"President Clinton announced Wednesday that the federal budget surplus for fiscal year 2000 amounted to at least $230 billion, making it the largest in U.S. history and topping last year's record surplus of $122.7 billion. ‘This represents the largest one-year debt reduction in the history of the United States."

Then came George W. Bush, with his huge tax cuts for the rich, and re-instituting the Republican philosophy of trickle-down economics and reckless deregulation. That led to the 2008 economic crash, bringing the nation within a hair’s breath of a second Great Depression, and creating the conditions under which we are currently suffering.

The primary reason that the American people continues to be stiffed by the Republican Party is because the average American fails to understand that we don’t have just one economy, we have two. We have one economy that governs the prosperity of the investor class, and yet another that governs the prosperity of working class. Both classes are in direct competition for their part of the same economic pie.

Thus, the problem is, in order for the investor class to prosper, they must squeeze every penny and concession out of the working class. So when Wall Street is celebrating a robust economy, that means they are producing more product with fewer jobs, fewer work hours, and lower pay for the workers. That’s how they make their profit.

You see, in the past when the United States had a strong internal industrial base, the investor class and the working class complemented one another. The corporate community provided the working class with, essentially, lifetime jobs with solid security and a living wage. As a result, the working class could afford to purchase the goods and services that the corporations produced. So the working class and investor class had a symbiotic relationship. One insured the prosperity of the other.

But now, in the new global economy, where what used to be considered American corporations have become international conglomerates that have to compete with countries that are paying their workers less per week than most Americans spend on lunch per day, the American worker has become a liability. Thus, the corporate community has a vested interested in lowering the standard of living of the American middle class.

In order for them to make ever greater profits, they feel that they must squeeze every concession that they can get out of America, and the American worker. That accounts for the aggressive assault on our educational system. They need more worker bees and fewer thinkers - or trouble makers. It also accounts for the assault on collective bargaining, and all manner of corporate regulations and employee rights. In short, they’re on a mission to convert America from a democratic republic, to a corporate sweatshop.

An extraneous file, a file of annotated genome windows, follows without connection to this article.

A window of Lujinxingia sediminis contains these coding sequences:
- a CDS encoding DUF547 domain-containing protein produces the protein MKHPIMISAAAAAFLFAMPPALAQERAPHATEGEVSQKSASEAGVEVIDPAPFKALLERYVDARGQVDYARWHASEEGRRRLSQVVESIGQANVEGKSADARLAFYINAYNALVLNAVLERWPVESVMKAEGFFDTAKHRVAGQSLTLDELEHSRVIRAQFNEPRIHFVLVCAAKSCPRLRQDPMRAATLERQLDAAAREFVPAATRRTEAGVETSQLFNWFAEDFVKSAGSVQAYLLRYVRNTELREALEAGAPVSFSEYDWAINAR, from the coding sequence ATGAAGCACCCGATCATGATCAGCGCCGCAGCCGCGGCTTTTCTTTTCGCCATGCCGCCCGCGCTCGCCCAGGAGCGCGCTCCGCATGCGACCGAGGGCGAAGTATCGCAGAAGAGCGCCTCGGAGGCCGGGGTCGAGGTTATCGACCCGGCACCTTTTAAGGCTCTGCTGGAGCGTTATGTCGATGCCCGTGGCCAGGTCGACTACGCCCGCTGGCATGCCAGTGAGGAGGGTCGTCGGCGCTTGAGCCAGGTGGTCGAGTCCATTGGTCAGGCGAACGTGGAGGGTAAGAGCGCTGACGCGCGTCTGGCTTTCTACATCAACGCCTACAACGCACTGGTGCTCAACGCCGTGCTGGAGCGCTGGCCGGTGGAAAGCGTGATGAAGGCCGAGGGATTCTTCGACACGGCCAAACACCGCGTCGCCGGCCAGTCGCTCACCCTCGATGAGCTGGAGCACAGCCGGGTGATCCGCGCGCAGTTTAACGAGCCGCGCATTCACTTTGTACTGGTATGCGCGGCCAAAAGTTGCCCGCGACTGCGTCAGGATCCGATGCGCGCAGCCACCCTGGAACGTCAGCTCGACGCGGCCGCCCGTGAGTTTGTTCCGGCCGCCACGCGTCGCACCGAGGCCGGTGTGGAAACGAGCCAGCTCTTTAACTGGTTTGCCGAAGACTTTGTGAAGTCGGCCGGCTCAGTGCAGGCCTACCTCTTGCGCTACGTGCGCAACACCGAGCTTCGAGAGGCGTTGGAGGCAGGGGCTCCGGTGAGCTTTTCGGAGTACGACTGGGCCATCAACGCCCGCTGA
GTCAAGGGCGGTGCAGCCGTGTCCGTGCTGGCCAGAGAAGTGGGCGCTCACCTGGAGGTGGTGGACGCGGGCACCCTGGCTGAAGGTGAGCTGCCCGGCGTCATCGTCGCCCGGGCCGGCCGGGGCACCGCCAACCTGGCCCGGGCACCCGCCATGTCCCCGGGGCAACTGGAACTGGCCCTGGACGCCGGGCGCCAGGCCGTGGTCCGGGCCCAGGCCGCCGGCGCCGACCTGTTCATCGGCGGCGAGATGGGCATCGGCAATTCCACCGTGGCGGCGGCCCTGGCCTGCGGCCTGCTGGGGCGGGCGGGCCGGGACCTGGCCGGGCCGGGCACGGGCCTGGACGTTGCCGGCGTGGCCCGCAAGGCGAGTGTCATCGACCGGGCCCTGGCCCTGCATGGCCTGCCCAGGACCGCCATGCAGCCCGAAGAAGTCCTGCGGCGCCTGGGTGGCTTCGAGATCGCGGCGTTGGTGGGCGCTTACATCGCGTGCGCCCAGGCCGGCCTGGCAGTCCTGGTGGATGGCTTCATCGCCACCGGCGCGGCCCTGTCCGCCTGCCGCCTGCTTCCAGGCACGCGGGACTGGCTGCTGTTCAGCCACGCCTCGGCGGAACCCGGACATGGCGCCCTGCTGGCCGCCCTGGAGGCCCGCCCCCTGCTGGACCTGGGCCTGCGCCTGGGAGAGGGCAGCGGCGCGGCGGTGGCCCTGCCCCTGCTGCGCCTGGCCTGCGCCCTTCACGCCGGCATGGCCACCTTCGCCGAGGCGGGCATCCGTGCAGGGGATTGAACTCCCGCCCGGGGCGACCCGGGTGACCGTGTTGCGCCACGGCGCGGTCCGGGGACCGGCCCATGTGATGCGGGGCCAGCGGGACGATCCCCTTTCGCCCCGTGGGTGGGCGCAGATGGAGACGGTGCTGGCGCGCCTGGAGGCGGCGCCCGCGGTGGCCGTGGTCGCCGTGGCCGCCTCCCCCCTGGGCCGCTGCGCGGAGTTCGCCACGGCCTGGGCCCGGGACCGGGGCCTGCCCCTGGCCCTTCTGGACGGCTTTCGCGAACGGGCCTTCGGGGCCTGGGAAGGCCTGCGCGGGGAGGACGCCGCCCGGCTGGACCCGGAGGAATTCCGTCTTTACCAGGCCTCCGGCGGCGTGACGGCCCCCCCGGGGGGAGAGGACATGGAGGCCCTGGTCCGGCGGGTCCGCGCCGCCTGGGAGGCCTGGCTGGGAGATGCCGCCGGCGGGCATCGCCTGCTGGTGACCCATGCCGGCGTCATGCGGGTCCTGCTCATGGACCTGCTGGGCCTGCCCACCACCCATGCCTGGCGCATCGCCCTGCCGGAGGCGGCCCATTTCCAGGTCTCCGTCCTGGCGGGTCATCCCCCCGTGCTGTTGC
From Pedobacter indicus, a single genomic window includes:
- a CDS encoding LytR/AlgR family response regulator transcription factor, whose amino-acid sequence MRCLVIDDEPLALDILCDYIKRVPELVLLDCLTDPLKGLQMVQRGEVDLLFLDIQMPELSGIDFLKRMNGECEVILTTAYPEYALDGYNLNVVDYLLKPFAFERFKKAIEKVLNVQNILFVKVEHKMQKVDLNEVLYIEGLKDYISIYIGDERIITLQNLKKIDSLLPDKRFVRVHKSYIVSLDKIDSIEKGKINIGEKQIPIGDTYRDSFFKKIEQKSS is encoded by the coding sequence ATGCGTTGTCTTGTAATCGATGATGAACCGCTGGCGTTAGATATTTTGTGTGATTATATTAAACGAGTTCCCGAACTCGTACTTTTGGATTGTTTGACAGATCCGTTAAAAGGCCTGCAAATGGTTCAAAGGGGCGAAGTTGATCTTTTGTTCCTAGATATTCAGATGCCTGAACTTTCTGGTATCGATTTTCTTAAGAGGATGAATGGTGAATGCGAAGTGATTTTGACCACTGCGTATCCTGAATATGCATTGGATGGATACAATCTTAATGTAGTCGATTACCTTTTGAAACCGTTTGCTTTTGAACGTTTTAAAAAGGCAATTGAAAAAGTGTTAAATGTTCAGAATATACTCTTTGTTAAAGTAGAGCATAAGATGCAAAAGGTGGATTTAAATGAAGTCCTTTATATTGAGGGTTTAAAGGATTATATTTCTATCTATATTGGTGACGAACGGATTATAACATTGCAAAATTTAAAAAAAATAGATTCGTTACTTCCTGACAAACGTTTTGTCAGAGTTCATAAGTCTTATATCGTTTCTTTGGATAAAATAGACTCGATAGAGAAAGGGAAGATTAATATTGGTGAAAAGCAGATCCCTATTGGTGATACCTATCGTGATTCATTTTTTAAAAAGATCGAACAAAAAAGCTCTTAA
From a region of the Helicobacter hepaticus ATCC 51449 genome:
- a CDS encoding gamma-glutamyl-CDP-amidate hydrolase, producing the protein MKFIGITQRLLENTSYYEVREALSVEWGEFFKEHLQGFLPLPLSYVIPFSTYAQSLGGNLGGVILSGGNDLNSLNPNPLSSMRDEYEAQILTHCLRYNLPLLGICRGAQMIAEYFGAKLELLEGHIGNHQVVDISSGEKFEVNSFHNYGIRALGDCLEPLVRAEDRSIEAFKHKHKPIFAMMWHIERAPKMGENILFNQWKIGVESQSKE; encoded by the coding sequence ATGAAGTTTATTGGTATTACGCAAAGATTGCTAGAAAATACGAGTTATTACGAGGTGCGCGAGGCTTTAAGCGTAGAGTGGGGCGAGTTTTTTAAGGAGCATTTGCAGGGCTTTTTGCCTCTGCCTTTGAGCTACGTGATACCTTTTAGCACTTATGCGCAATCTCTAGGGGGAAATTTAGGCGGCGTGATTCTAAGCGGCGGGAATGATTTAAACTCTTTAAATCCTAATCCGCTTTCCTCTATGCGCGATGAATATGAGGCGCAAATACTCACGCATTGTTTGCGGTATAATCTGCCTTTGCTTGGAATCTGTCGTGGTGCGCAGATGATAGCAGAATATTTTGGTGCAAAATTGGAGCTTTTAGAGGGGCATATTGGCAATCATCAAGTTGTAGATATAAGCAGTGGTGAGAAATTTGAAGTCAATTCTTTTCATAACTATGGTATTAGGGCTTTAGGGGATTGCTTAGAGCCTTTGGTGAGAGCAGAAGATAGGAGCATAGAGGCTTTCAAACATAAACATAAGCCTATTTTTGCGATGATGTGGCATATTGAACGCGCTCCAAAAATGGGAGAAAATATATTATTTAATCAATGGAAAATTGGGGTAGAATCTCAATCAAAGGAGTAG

Enter Mitt Romney. If we elect Romney, we’ll not just be electing a Republican politician who is highly sympathetic to the investor class, we’ll be electing, indeed, the poster child of the investor class, and the old trickle-down economics crowd and the predictable consequences. In fact, the Chairman of the Board, as it were (This is akin to willingly leaving a child with a notorious child abuser when the consequences are known).


The New York Post
reported in the Josh Kosman article, "Romney’s Past is More a Working Class Zero," that "Romney's private equity firm, Bain Capital, bought companies and often increased short-term earnings so those businesses could then borrow enormous amounts of money. That borrowed money was used to pay Bain dividends. Then those businesses needed to maintain that high level of earnings to pay their debts." But of course, the businesses generally couldn’t manage that, so workers were laid off and the business would go into bankruptcy.

The article goes on to list some of the businesses that Mitt Romney squeezed the profits from, then sent into bankruptcy:

[] Bain in 1988 put $5 million down to buy Stage Stores, and in the mid-'90s took it public, collecting $100 million from stock offerings. Stage filed for bankruptcy in 2000.

[] Bain in 1992 bought American Pad & Paper (AMPAD), investing $5 million, and collected $100 million from dividends. The business filed for bankruptcy in 2000.

[] Bain in 1993 invested $60 million when buying GS Industries, and received $65 million from dividends. GS filed for bankruptcy in 2001.

[] Bain in 1997 invested $46 million when buying Details, and made $93 million from stock offerings. The company filed for bankruptcy in 2003.

So say what you will about President Obama, but it seems to me that the credentials of Mitt Romney and his Republican cohorts’ as job creators makes the president look like Santa Claus. If you agree, go tell a hungry Republican. He might be Black, but that IS a pork chop in his hand.


"Speaking Truth To Empower."


Http://wattree.blogspot.com

Ewattree@Gmail.com

Eric@blackstarnews.com  

 


Also Check Out...

Politics As Usual
Politics As Usual
NYC Tests Mali Traveler For Ebola
It Never Gets Old
BRITS HONOR FIRST BLACK ARMY
A Tale of Two Cities